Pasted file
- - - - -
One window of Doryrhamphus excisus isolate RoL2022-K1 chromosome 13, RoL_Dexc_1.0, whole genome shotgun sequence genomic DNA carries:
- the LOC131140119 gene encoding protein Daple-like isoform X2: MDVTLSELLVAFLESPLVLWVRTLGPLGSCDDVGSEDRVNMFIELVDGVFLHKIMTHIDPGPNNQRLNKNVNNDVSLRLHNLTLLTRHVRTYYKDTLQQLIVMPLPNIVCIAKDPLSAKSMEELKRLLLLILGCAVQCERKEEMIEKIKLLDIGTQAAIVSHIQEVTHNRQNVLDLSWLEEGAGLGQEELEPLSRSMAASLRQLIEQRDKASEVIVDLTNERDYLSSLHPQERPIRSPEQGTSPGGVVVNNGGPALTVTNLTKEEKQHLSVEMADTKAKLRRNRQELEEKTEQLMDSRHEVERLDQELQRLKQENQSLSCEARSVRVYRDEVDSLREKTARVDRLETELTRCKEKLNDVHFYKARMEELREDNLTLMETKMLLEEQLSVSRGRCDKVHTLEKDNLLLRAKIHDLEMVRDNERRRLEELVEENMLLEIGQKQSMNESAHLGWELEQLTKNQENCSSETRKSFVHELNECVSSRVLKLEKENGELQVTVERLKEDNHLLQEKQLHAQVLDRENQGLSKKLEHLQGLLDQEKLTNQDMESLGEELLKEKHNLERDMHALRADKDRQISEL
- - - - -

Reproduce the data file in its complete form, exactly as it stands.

One window of Doryrhamphus excisus isolate RoL2022-K1 chromosome 13, RoL_Dexc_1.0, whole genome shotgun sequence genomic DNA carries:
- the LOC131140119 gene encoding protein Daple-like isoform X2: MDVTLSELLVAFLESPLVLWVRTLGPLGSCDDVGSEDRVNMFIELVDGVFLHKIMTHIDPGPNNQRLNKNVNNDVSLRLHNLTLLTRHVRTYYKDTLQQLIVMPLPNIVCIAKDPLSAKSMEELKRLLLLILGCAVQCERKEEMIEKIKLLDIGTQAAIVSHIQEVTHNRQNVLDLSWLEEGAGLGQEELEPLSRSMAASLRQLIEQRDKASEVIVDLTNERDYLSSLHPQERPIRSPEQGTSPGGVVVNNGGPALTVTNLTKEEKQHLSVEMADTKAKLRRNRQELEEKTEQLMDSRHEVERLDQELQRLKQENQSLSCEARSVRVYRDEVDSLREKTARVDRLETELTRCKEKLNDVHFYKARMEELREDNLTLMETKMLLEEQLSVSRGRCDKVHTLEKDNLLLRAKIHDLEMVRDNERRRLEELVEENMLLEIGQKQSMNESAHLGWELEQLTKNQENCSSETRKSFVHELNECVSSRVLKLEKENGELQVTVERLKEDNHLLQEKQLHAQVLDRENQGLSKKLEHLQGLLDQEKLTNQDMESLGEELLKEKHNLERDMHALRADKDRQISEL